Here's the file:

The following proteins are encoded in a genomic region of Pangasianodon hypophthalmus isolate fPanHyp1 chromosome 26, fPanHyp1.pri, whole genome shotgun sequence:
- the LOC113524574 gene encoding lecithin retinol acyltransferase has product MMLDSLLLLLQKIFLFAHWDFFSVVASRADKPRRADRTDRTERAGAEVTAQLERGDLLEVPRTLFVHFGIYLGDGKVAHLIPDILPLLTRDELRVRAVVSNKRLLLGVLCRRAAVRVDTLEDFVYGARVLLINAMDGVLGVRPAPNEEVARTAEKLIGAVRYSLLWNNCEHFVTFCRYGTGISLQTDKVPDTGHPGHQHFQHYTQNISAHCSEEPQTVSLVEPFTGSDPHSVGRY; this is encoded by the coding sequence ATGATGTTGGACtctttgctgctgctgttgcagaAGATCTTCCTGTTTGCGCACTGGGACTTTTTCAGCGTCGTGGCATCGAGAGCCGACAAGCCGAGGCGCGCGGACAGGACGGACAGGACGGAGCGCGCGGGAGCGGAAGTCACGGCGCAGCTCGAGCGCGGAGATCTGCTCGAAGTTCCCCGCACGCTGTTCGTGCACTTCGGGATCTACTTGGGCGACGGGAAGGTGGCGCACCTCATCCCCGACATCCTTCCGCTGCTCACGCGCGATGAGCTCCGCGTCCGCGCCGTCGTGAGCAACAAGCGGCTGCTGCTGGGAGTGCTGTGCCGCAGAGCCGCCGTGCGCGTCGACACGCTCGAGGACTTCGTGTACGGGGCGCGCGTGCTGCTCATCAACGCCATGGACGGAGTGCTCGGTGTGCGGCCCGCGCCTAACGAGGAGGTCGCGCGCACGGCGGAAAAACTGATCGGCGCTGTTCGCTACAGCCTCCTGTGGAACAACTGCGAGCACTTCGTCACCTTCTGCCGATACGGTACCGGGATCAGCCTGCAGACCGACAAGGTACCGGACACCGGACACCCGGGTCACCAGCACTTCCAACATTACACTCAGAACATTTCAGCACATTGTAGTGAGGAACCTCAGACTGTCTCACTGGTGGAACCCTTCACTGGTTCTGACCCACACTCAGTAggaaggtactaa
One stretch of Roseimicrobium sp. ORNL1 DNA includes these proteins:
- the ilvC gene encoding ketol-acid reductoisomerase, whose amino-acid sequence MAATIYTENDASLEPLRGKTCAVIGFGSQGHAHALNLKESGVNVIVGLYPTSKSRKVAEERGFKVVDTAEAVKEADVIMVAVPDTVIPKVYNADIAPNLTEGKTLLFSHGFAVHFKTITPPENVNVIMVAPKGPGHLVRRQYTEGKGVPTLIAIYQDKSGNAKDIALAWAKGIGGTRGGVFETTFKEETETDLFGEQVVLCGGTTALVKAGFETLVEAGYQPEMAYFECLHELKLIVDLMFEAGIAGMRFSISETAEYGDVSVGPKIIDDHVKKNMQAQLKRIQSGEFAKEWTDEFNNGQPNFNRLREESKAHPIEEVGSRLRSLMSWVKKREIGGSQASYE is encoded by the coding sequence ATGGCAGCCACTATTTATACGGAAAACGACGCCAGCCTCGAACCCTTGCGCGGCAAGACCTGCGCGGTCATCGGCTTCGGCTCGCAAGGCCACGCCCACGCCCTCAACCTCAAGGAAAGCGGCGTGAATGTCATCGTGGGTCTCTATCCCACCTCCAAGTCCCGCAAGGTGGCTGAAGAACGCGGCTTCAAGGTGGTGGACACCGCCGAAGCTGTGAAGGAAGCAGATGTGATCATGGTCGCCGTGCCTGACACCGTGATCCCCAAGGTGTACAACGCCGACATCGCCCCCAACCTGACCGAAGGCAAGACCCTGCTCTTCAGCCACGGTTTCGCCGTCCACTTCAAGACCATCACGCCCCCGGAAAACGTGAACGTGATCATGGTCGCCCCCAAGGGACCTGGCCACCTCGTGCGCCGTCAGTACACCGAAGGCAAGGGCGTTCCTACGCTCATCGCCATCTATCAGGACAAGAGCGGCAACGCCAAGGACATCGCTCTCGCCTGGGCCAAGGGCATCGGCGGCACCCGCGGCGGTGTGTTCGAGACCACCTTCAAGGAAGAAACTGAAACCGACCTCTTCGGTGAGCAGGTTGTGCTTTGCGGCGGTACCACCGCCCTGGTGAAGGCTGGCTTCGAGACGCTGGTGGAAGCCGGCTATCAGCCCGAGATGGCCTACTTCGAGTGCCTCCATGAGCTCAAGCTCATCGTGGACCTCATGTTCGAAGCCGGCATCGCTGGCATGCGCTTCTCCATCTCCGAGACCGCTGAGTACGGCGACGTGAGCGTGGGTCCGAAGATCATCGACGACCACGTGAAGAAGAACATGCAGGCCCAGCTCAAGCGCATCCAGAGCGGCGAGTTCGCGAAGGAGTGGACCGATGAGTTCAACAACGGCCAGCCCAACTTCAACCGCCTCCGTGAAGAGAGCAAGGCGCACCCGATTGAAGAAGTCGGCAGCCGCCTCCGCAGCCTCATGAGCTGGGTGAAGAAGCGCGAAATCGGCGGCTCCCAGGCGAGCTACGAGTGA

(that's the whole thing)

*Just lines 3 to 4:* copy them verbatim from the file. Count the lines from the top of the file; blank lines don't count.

One stretch of Roseimicrobium sp. ORNL1 DNA includes these proteins:
- the ilvC gene encoding ketol-acid reductoisomerase, whose amino-acid sequence MAATIYTENDASLEPLRGKTCAVIGFGSQGHAHALNLKESGVNVIVGLYPTSKSRKVAEERGFKVVDTAEAVKEADVIMVAVPDTVIPKVYNADIAPNLTEGKTLLFSHGFAVHFKTITPPENVNVIMVAPKGPGHLVRRQYTEGKGVPTLIAIYQDKSGNAKDIALAWAKGIGGTRGGVFETTFKEETETDLFGEQVVLCGGTTALVKAGFETLVEAGYQPEMAYFECLHELKLIVDLMFEAGIAGMRFSISETAEYGDVSVGPKIIDDHVKKNMQAQLKRIQSGEFAKEWTDEFNNGQPNFNRLREESKAHPIEEVGSRLRSLMSWVKKREIGGSQASYE is encoded by the coding sequence ATGGCAGCCACTATTTATACGGAAAACGACGCCAGCCTCGAACCCTTGCGCGGCAAGACCTGCGCGGTCATCGGCTTCGGCTCGCAAGGCCACGCCCACGCCCTCAACCTCAAGGAAAGCGGCGTGAATGTCATCGTGGGTCTCTATCCCACCTCCAAGTCCCGCAAGGTGGCTGAAGAACGCGGCTTCAAGGTGGTGGACACCGCCGAAGCTGTGAAGGAAGCAGATGTGATCATGGTCGCCGTGCCTGACACCGTGATCCCCAAGGTGTACAACGCCGACATCGCCCCCAACCTGACCGAAGGCAAGACCCTGCTCTTCAGCCACGGTTTCGCCGTCCACTTCAAGACCATCACGCCCCCGGAAAACGTGAACGTGATCATGGTCGCCCCCAAGGGACCTGGCCACCTCGTGCGCCGTCAGTACACCGAAGGCAAGGGCGTTCCTACGCTCATCGCCATCTATCAGGACAAGAGCGGCAACGCCAAGGACATCGCTCTCGCCTGGGCCAAGGGCATCGGCGGCACCCGCGGCGGTGTGTTCGAGACCACCTTCAAGGAAGAAACTGAAACCGACCTCTTCGGTGAGCAGGTTGTGCTTTGCGGCGGTACCACCGCCCTGGTGAAGGCTGGCTTCGAGACGCTGGTGGAAGCCGGCTATCAGCCCGAGATGGCCTACTTCGAGTGCCTCCATGAGCTCAAGCTCATCGTGGACCTCATGTTCGAAGCCGGCATCGCTGGCATGCGCTTCTCCATCTCCGAGACCGCTGAGTACGGCGACGTGAGCGTGGGTCCGAAGATCATCGACGACCACGTGAAGAAGAACATGCAGGCCCAGCTCAAGCGCATCCAGAGCGGCGAGTTCGCGAAGGAGTGGACCGATGAGTTCAACAACGGCCAGCCCAACTTCAACCGCCTCCGTGAAGAGAGCAAGGCGCACCCGATTGAAGAAGTCGGCAGCCGCCTCCGCAGCCTCATGAGCTGGGTGAAGAAGCGCGAAATCGGCGGCTCCCAGGCGAGCTACGAGTGA